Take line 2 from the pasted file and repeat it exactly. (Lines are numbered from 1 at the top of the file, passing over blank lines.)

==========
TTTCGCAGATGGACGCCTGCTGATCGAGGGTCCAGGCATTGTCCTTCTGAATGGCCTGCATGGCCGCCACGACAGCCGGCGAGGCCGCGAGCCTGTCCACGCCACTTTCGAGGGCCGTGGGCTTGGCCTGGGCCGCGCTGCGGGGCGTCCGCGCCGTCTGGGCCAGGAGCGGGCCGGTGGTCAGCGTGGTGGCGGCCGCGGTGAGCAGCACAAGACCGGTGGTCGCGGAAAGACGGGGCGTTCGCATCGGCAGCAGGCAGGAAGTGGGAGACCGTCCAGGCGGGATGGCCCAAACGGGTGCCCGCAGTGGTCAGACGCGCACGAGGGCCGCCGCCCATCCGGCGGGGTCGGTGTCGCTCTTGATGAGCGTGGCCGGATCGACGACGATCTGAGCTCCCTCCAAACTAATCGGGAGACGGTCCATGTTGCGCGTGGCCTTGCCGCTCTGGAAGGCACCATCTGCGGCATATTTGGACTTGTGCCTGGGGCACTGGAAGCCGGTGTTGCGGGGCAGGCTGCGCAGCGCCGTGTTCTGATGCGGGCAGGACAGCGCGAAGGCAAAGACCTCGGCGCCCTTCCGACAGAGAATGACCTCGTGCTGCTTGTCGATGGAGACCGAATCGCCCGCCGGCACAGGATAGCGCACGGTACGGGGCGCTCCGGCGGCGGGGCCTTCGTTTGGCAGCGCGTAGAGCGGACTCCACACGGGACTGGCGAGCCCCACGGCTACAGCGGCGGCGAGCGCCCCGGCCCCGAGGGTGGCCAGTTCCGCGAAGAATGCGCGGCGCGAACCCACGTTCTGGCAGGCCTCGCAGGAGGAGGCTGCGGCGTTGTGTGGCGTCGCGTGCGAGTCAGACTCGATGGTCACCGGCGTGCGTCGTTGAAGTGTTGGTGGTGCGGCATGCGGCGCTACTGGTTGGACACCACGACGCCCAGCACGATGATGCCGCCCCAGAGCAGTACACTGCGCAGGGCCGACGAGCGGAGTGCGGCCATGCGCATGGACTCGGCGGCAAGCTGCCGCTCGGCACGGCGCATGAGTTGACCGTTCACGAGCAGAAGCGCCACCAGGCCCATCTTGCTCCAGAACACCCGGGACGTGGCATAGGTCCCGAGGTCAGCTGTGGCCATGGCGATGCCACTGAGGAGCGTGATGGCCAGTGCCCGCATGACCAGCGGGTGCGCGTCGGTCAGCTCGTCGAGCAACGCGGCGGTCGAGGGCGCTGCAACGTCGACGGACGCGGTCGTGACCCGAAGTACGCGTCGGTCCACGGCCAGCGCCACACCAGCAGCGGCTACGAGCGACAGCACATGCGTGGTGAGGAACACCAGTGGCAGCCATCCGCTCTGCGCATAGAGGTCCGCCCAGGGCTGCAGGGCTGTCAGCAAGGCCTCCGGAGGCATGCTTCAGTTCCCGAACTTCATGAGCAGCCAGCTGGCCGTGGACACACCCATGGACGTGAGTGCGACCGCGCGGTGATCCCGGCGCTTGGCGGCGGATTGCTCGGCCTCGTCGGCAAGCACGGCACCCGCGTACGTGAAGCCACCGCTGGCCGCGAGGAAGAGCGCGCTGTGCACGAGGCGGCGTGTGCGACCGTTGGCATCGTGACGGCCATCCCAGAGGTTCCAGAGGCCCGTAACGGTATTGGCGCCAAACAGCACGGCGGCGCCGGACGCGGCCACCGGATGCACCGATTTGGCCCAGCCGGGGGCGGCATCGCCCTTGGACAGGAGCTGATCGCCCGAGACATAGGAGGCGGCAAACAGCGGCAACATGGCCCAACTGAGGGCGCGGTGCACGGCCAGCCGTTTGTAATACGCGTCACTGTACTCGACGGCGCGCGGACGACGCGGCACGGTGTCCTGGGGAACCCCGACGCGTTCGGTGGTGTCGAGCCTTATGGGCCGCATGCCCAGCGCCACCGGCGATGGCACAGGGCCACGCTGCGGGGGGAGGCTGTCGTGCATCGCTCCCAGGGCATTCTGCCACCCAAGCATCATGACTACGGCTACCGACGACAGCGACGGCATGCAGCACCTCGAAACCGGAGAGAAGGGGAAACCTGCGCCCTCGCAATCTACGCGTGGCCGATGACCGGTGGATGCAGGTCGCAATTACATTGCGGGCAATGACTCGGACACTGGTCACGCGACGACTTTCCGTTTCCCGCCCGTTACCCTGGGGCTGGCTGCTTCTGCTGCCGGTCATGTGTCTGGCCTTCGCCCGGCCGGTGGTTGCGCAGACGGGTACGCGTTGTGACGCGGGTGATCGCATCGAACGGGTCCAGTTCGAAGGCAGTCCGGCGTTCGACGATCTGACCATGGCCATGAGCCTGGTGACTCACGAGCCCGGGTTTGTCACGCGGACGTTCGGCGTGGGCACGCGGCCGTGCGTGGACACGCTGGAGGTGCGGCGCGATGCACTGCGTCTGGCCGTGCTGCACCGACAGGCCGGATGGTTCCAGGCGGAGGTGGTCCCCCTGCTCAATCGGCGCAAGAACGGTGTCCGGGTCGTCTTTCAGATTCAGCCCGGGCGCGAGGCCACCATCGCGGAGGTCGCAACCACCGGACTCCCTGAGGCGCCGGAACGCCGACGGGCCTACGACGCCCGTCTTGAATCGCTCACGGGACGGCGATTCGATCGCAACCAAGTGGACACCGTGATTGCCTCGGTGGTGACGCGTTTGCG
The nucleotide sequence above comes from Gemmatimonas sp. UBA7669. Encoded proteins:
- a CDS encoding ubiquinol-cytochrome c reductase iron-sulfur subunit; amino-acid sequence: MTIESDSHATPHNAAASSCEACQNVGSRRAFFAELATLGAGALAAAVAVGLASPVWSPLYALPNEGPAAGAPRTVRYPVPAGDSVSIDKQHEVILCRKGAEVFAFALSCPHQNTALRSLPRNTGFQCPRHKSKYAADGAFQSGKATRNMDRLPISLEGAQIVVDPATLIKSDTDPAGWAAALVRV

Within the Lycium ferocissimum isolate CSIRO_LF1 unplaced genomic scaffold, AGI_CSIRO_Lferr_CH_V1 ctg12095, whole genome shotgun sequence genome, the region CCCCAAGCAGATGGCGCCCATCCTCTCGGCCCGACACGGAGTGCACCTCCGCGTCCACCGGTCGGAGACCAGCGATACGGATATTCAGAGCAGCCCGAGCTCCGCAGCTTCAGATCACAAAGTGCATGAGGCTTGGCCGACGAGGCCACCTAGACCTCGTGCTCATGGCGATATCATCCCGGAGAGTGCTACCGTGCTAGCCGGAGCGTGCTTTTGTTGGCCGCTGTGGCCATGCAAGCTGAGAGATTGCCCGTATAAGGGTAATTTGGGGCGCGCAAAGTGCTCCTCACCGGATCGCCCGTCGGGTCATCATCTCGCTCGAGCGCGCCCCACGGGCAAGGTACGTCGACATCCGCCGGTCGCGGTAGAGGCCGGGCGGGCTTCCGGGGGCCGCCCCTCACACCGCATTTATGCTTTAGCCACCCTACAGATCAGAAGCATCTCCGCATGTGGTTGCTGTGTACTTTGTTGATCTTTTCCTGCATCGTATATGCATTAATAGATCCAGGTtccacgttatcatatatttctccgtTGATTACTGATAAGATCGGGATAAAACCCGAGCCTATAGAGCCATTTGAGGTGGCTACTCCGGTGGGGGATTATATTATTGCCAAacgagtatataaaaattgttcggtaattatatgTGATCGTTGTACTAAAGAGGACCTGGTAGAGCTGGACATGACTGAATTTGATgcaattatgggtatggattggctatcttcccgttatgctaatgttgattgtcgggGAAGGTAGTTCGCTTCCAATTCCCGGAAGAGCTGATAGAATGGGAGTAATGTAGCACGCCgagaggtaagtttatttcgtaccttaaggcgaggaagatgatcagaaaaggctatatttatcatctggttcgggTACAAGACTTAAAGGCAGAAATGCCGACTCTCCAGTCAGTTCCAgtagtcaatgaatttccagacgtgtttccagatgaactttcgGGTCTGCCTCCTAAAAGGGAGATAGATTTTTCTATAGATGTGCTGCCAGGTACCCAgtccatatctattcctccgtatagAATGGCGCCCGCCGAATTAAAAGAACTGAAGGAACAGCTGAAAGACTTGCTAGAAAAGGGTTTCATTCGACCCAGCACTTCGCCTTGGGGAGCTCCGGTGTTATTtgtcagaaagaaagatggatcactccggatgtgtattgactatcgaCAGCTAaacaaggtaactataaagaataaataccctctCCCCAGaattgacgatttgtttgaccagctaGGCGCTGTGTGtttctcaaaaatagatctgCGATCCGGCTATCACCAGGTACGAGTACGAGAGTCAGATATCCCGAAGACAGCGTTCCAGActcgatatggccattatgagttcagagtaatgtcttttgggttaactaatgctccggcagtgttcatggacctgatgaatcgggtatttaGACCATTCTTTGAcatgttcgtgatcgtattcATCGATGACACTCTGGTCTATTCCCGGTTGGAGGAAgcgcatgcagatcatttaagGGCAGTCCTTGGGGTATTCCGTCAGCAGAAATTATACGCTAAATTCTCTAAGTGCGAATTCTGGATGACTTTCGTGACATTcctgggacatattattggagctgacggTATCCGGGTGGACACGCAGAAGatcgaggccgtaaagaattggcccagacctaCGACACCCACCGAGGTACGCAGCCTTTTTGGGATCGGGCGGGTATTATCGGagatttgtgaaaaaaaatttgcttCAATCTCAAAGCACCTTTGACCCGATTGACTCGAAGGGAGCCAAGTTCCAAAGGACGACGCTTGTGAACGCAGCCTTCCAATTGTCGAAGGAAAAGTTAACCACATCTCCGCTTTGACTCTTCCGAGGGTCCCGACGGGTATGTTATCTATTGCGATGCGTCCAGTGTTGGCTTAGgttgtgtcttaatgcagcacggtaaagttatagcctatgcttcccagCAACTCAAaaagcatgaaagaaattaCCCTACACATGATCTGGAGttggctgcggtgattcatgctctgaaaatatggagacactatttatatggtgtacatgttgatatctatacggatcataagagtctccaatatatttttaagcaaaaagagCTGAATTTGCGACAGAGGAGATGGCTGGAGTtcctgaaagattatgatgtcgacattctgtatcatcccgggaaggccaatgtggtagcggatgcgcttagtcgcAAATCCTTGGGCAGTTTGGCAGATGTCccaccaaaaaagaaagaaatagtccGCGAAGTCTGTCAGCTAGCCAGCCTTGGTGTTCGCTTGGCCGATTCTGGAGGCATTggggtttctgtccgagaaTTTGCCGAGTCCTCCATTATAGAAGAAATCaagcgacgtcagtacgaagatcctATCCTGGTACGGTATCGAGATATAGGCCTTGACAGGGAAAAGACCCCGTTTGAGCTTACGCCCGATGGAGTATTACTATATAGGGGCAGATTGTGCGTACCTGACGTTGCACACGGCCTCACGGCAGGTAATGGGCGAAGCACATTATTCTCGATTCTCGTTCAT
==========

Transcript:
The nucleotide sequence above comes from Gemmatimonas sp. UBA7669. Encoded proteins: